In defense of the unreliable narrator

In defense of the unreliable narrator

The Stanley Parable, the Beginner’s Guide, and the Terribly Cursed Emerald: A Whirlwind Experience.

Sometimes when I sit down to play a videogame, I desperately want to start my next existential crisis. Thankfully, developers like Davey Wreden and William Pugh have my back.

In 2015, Davey Wreden (under the studio name ‘Everything Unlimited Ltd.’) released The Beginner’s Guide, while William Pugh (along with his studio ‘Crows, Crows, Crows’) released Dr. Langeskov, the Tiger, and the Terribly Cursed Emerald: A Whirlwind Heist. These two releases were met with high expectations, as they followed Davey and William’s success with The Stanley Parable two years earlier. These three games push the boundaries of what a ‘game’ truly is, while asking questions about the nature of players and creators, and the relationship between them.

Compared to the generally linear narratives of literature, film, and television, videogames are an opportunity for stories to be presented in a way that grants a player agency and choice; however, the choices a player can make within a videogame have been provided by the game developer, and the player will always be limited by these restrictions. The Stanley Parable is all about choice, but is also a comment on the restrictions of choice within a game world.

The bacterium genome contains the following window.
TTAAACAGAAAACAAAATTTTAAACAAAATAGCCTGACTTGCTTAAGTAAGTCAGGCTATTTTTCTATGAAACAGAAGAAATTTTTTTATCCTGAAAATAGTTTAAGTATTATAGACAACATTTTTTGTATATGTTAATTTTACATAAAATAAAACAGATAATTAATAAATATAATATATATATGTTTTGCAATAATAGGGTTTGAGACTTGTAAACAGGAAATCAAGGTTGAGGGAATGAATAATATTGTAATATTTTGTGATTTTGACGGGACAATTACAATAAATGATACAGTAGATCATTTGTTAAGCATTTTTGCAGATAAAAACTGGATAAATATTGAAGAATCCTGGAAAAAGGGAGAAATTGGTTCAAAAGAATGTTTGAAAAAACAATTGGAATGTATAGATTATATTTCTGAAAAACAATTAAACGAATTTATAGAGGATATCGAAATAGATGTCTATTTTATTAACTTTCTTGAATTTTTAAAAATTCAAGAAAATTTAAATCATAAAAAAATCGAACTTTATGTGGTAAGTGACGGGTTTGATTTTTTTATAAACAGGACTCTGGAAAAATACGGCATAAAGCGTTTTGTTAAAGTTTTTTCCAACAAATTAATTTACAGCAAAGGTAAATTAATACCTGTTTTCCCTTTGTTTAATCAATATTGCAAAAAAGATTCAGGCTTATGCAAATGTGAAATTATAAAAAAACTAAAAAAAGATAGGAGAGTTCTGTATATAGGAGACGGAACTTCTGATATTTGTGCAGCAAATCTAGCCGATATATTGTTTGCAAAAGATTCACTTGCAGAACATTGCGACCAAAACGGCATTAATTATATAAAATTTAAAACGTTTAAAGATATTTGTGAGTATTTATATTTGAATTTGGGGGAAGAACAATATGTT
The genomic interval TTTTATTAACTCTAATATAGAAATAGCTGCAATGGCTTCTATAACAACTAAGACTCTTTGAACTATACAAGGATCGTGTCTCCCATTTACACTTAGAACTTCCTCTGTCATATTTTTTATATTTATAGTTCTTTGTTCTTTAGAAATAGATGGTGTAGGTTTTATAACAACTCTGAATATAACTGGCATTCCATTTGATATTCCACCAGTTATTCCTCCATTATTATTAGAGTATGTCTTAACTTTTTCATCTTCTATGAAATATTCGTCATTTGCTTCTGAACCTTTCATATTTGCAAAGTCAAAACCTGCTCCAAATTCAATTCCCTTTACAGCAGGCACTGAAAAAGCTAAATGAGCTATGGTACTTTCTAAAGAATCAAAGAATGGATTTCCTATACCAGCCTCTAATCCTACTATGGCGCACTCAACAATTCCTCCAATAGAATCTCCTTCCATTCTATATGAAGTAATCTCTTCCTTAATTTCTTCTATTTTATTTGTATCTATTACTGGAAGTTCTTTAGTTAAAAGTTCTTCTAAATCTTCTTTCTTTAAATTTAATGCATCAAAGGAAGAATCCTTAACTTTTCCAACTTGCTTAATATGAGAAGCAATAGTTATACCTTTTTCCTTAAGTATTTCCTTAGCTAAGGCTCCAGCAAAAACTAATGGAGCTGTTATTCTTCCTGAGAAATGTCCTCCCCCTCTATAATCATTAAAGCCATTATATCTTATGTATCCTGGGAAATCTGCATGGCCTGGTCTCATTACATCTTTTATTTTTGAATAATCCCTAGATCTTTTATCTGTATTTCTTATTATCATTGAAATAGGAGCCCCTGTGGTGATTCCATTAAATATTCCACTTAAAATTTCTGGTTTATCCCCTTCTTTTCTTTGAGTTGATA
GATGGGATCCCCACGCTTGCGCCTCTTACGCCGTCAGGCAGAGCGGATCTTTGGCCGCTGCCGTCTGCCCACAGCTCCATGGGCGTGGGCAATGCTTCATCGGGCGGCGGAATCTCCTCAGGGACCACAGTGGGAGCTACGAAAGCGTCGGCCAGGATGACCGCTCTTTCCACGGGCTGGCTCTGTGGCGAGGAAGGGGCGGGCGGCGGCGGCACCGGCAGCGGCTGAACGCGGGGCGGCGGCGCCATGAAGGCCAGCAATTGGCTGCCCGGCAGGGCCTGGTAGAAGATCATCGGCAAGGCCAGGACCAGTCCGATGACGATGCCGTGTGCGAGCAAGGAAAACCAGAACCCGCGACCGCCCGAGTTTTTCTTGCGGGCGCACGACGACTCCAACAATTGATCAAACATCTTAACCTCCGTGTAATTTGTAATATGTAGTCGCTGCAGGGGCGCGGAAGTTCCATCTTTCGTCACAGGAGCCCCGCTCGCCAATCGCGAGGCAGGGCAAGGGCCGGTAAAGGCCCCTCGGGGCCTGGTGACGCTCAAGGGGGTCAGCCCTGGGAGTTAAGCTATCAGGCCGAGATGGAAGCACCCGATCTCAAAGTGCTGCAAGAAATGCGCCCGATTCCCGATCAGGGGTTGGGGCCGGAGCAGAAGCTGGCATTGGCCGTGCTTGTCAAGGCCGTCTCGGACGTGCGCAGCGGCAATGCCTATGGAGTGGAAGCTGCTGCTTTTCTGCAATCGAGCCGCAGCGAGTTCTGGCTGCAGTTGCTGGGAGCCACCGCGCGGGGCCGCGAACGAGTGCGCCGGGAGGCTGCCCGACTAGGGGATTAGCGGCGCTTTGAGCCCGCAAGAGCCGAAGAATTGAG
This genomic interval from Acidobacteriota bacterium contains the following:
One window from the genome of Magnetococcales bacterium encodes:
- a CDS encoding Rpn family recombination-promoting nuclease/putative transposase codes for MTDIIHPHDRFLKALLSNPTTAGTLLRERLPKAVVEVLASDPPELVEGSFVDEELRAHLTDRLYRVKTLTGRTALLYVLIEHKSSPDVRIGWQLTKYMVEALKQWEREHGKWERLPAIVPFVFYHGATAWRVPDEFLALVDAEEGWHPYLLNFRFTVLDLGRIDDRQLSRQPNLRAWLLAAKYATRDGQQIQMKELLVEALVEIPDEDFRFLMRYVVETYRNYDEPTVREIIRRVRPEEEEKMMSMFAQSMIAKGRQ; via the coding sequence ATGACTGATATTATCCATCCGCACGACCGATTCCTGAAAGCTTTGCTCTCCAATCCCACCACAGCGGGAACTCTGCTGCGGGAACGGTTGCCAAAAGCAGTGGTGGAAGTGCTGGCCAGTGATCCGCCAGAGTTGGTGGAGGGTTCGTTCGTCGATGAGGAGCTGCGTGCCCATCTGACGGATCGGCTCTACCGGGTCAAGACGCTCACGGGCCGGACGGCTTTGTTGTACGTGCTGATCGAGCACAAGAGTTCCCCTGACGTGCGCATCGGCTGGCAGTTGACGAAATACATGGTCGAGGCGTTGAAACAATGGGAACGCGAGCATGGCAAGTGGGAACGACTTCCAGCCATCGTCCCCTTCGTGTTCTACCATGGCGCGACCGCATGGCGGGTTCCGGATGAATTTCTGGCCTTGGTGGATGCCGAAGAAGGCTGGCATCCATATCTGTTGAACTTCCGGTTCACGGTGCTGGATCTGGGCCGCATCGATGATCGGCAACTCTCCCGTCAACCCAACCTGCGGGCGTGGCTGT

You play as Stanley, who has always worked a job where he is told to press particular buttons, and he always does as he is told. When the commands stop appearing on his computer, he (and the player) begin receiving new commands from a narrator. The narrator plays the role of the game developer, instructing the player and offering boundaries. When the player follows the rules and instructions, Stanley is lead to freedom through a straightforward narrative; when the player attempts to break the rules, Stanley often meets his demise. Multiple doors and choices often lead to the same locations, showing the ways branching narratives often lead to the same resolutions, which are pre-determined by the game developer.

This comment on games and how they are played does not sound inherently ‘fun’ - which is what a lot of players seek when they play a game - and yet The Stanley Parable was met with so much success that Davey and William weren’t sure how to handle it. What is it about The Stanley Parable that players find so alluring that they continue to replay it now, seeking new endings and new narrative gems?

The question of whether narrative is as important as game mechanics has been a recurring uncertainty as technology has advanced and game developers have become more capable of embedding stories within their games. The Stanley Parable, with its sophisticated narrative and narration, and relative lack of game mechanics (you can’t even jump), renders this debate void; it is clear that narrative is important, a point made both through The Stanley Parable’s embedded message and its success.

But following this success, the question became, ‘What’s next?’ What sort of game does one release after making such a unique and subversive experience? Would similar comments on the game industry have an equally remarkable effect? How is it possible to create when you are feeling the pressure and weight of your previous achievements?